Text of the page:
60 U.S. 126
19 How. 126
15 L.Ed. 528
ROMELIUS L. BAKER AND JACOB HENRICI, TRUSTEES OF THE
HARMONY SOCIETY OF BEAVER COUNTY, PENNSYLVANIA, AND
December Term, 1856
THIS was an appeal from the Circuit Court of the United States for the western district of Pennsylvania, sitting as a court of equity.
It was a bill filed by Nachtrieb, under the circumstances mentioned in the opinion of the court.
The Circuit Court, after having referred the case to a master to state an account, decreed that the trustees should pay to Nachtrieb the sum of $3,890; from which decree the trustees appealed to this court.
It was argued by Mr. Stanberry and Mr. Loomis for the appellants, and by Mr. Stanton for the appellee.
Mr. Justice CAMPBELL delivered the opinion of the court.
The appellee, who describes himself as a member in the common and joint-stock association for mutual benefit and advantage, and for the mutual acquisition and enjoyment of property, called the ‘Harmony Society,’ filed a bill in the Circuit Court against the appellants, as the trustees and managers of its business and estate. The object of the bill is to obtain for the plaintiff a decree for an account of the share to which he is entitled in the property of the society, or compensation for his labor and service during the time he was a member.
In 1819 he became associated with George Rapp and others, in the Harmony Society in Indiana, and remained with them there, or at Economy, in Beaver county, Pennsylvania, till 1846. He devoted his time, skill, attention, and care, during that period, to the increase of the wealth and the promotion of the interest of the society.
These facts are admitted in the pleadings of either party.
The bill avers, that in 1846, the plaintiff being then forty-eight years old, and worn out with years and labor for said association, was wrongfully and unjustly excluded from it, and deprived of any share in its property, benefits, or advantages, by the combination and covin of George Rapp and his associates; that at the time of his exclusion he was entitled to a large sum of money, which those persons unjustly and illegally appropriated to their own use; that George Rapp was the leader and trustee of the association, invested with the title to its property; and that, since his death, the defendants have acquired the control and management of its business and affairs, and the possession of its effects. The plaintiff calls for the production of the articles of association, which from time to time have regulated this society, and prays for an account and distribution of its property, or a compensation for his labor.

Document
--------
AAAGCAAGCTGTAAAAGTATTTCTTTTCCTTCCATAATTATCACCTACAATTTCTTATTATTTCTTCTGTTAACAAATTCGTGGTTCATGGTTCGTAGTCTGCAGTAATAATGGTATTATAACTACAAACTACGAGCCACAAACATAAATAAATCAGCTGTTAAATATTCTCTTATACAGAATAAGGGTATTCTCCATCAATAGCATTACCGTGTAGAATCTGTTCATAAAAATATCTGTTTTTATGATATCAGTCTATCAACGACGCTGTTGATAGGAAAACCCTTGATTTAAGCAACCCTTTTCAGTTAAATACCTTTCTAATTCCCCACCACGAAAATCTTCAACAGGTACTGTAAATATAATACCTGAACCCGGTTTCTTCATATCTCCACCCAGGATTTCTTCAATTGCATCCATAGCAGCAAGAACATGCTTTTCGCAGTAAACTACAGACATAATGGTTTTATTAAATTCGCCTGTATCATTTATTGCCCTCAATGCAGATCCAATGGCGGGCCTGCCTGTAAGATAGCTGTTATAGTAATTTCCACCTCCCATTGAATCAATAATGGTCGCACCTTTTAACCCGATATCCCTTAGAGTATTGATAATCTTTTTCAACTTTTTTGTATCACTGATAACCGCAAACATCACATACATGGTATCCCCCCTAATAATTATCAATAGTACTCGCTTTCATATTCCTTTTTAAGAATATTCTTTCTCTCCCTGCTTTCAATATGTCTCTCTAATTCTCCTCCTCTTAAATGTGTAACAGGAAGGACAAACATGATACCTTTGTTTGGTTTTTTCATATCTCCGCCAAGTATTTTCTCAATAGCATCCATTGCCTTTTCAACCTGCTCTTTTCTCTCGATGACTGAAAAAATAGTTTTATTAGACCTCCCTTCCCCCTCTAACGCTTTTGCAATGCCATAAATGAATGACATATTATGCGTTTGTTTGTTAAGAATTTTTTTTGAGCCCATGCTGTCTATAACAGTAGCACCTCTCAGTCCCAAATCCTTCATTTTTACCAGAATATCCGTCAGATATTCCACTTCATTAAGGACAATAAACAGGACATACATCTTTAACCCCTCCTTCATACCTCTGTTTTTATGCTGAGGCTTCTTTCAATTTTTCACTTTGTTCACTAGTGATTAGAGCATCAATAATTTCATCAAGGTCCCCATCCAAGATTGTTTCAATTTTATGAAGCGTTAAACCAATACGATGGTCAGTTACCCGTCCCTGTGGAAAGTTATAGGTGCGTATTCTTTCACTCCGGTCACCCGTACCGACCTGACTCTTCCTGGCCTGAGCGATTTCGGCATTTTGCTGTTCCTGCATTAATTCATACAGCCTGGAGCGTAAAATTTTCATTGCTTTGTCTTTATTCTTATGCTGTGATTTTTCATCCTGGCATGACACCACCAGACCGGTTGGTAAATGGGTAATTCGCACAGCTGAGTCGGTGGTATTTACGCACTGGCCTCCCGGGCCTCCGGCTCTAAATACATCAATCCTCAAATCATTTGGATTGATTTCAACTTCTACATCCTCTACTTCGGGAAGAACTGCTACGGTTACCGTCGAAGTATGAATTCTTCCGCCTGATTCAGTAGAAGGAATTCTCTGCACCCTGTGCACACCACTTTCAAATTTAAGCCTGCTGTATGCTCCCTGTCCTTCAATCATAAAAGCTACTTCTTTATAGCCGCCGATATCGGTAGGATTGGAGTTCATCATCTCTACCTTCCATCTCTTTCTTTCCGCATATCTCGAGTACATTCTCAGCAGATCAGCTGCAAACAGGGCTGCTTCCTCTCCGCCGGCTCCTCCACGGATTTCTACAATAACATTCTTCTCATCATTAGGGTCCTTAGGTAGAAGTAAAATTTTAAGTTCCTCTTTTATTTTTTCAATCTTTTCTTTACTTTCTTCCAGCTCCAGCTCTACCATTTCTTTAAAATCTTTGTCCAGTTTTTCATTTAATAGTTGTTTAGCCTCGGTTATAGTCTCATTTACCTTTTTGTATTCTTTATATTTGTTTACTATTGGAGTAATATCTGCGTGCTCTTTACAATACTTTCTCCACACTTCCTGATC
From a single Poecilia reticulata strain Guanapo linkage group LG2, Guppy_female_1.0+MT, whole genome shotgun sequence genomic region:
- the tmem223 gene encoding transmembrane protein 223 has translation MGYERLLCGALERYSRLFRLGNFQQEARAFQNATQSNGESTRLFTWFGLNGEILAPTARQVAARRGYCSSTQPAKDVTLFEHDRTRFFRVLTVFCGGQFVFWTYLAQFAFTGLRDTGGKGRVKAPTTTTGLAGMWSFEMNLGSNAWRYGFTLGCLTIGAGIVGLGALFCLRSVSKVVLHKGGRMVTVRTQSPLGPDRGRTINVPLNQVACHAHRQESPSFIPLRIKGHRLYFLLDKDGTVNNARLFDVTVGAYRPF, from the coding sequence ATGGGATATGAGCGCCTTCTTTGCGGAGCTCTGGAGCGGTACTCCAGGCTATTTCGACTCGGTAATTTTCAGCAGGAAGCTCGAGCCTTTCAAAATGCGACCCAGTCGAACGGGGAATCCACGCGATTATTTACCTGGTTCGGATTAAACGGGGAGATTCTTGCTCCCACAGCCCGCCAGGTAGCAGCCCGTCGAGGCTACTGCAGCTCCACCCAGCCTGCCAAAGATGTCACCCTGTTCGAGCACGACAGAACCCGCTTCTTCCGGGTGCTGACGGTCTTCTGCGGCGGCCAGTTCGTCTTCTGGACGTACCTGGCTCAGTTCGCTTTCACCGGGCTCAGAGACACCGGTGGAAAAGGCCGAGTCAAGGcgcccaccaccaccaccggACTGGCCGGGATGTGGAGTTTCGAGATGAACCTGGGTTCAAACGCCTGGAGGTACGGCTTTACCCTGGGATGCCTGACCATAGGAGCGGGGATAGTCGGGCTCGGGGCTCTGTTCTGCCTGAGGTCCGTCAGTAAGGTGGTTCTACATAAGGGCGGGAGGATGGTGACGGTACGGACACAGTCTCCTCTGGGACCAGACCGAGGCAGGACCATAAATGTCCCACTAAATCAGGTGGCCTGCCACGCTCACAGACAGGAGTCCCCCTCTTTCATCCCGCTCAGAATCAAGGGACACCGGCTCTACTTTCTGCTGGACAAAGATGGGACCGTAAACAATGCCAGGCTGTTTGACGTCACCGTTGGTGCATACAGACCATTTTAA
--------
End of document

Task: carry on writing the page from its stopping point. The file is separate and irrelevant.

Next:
The defendants produce a series of articles, by which the association has been governed since its organization in 1805.
They admit, that from small beginnings the society have become independent in their circumstances, being the owners of lands ample for the supply of their subsistence, warm and comfortable houses for the members, and engines and machinery to diminish and cheapen their labors. They affirm that the plaintiff participated in all the individual, social, and religious benefits which were enjoyed by his fellows, under their contract, until he became possessed by a spirit of discontent and disaffection, a short time before his membership terminated. They deny that the plaintiff was wrongfully excluded from the association, or deprived of a share or participation in the property and effects, by the combination or covin of George Rapp and his associates; but assert, that voluntarily, and of his own accord, he separated himself from the society. They deny that he had a title to any compensation for labor and service while he was a member, other than that which was expended for his support, maintenance, and instruction, and that which he derived during the time from the spiritual and social advantages he enjoyed. To support this averment, they epitomize the history of the Harmony Society, and the agreements, which, from time to time, have been the basis of its organization.